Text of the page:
Massimo Bottura's own personal La La Land

The Phaidon author and world's greatest chef tells GQ how jazz helped guide his creative breakthough
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Massimo Bottura in a Gucci navy wool coat with red and blue piping. Image courtesy of British GQ, gq-magazine.co.uk
Massimo Bottura in a Gucci navy wool coat with red and blue piping. Image courtesy of British GQ, gq-magazine.co.uk

Massimo Bottura didn’t reinvent Italian cuisine by restricting his sources of inspiration to the kitchen and the farmer’s market. The chef, whose Modena restaurant Osteria Francescana currently tops the World's 50 Best Restaurants list, draws from every area of contemporary culture, from automobiles and literature to music and design.

 

Massimo Bottura in a Gucci DIY leather bomber with snake appliqué. Image courtesy of British GQ, gq-magazine.co.uk
Massimo Bottura in a Gucci DIY leather bomber with snake appliqué. Image courtesy of British GQ, gq-magazine.co.uk

In a new video shot for GQ and the Italian fashion house Gucci, Massimo Bottura takes a tour of Milan, a city that the chef describes as “the door for Europe,” where he came as a young man to absorb and enjoy fine art, haute couture and attend gigs by Bruce Springsteen and the Rolling Stones.

 

Marco Bizzarri (left) and Massimo Bottura. Image courtesy of Massimo's Instagram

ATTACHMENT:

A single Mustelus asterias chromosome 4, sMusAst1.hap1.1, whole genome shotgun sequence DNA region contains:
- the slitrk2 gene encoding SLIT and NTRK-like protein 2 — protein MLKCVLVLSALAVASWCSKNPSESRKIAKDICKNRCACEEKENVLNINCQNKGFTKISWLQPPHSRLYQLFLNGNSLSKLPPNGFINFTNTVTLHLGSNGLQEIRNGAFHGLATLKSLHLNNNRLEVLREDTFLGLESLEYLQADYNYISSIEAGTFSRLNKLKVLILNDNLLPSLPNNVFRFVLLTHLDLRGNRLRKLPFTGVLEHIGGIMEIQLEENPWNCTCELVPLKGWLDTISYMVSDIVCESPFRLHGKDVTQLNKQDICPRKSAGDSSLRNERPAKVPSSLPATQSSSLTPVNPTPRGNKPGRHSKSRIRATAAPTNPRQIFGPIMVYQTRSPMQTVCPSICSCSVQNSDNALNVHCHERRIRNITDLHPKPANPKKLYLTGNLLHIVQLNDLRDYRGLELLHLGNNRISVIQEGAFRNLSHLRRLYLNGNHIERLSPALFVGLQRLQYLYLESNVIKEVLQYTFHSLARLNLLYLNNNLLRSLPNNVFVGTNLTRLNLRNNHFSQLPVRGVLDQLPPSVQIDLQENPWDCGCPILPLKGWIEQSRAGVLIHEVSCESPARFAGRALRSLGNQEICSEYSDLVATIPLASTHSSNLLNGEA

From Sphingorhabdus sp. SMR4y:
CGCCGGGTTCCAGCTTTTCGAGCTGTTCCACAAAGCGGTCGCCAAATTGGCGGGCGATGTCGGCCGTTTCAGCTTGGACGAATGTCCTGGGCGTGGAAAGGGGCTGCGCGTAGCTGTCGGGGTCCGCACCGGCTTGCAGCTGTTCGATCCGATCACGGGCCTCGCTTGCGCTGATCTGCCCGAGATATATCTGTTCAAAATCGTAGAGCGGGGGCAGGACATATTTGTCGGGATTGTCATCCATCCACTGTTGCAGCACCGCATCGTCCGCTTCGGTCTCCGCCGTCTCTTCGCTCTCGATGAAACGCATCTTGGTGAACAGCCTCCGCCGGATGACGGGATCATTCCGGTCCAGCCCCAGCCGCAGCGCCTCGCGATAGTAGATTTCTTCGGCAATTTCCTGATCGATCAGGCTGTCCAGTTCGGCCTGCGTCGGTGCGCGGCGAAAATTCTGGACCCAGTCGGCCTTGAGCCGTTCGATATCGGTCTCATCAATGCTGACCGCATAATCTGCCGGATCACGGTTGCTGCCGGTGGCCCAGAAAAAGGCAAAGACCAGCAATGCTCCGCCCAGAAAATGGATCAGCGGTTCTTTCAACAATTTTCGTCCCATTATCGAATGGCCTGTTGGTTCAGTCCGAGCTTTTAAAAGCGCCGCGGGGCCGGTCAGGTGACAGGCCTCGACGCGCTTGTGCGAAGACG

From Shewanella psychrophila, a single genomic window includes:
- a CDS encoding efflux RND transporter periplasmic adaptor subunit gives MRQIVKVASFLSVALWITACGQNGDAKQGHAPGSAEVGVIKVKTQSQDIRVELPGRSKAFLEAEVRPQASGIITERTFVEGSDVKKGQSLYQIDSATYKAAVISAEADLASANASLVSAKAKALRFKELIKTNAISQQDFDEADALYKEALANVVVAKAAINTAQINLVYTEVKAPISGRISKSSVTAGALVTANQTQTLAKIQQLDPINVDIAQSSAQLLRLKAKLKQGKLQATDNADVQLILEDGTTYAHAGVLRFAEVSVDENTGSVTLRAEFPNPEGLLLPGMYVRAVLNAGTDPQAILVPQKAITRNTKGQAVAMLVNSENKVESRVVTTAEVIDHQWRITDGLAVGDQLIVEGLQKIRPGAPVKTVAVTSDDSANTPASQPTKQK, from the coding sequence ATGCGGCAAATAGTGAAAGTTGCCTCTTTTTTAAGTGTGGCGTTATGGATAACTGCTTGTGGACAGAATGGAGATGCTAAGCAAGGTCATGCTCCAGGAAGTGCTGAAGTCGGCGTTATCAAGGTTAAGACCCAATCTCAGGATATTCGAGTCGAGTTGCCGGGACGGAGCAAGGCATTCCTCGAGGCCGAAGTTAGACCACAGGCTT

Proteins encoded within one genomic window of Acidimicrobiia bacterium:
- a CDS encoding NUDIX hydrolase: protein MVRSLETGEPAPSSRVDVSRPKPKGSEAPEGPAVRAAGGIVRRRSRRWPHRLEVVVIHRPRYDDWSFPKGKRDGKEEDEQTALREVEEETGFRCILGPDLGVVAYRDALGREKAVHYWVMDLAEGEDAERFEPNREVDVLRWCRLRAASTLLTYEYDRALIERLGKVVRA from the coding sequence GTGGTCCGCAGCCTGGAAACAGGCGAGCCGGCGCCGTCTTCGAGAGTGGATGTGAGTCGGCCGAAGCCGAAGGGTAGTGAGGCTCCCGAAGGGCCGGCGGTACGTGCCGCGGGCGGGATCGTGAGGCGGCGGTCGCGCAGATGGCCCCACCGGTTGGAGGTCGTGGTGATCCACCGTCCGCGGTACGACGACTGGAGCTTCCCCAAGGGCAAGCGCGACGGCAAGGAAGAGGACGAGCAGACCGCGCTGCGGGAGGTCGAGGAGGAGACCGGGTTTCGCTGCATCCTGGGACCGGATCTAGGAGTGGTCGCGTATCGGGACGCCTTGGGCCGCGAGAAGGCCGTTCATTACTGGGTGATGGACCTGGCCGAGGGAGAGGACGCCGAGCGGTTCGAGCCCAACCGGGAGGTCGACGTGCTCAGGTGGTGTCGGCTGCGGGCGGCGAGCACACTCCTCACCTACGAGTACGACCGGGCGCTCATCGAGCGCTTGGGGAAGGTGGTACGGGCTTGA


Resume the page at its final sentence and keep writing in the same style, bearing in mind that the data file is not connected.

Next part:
Marco Bizzarri (left) and Massimo Bottura. Image courtesy of Massimo's Instagram

Bottura might not have opened his own jazz club, as Ryan Gosling’s character does in the 14-Oscar-nominated movie La La Land, yet his old schoolfriend Marco Bizzarri is now CEO of Gucci, while Bottura is widely regarded as the best chef in the world. In tribute to those early inspirations, the chef has even created a dish entitled Tribute to Thelonious Monk: a black cod creation, served with green onion and daikon white radish, in squid ink, which resembles a piano key.

 

 

You can find out more about how that recipe was created here. Meanwhile, watch the video to get a look at Bottura’s enviable audiophile soundsystem, including a Transcriptor turntable, a McIntosh MA6900 integrated amplifier and a pair of Martin Logan speakers; and if you’d like to try to recreate that Monk dish, consider a copy of Massimo’s cookbook Never Trust a Skinny Italian Chef.


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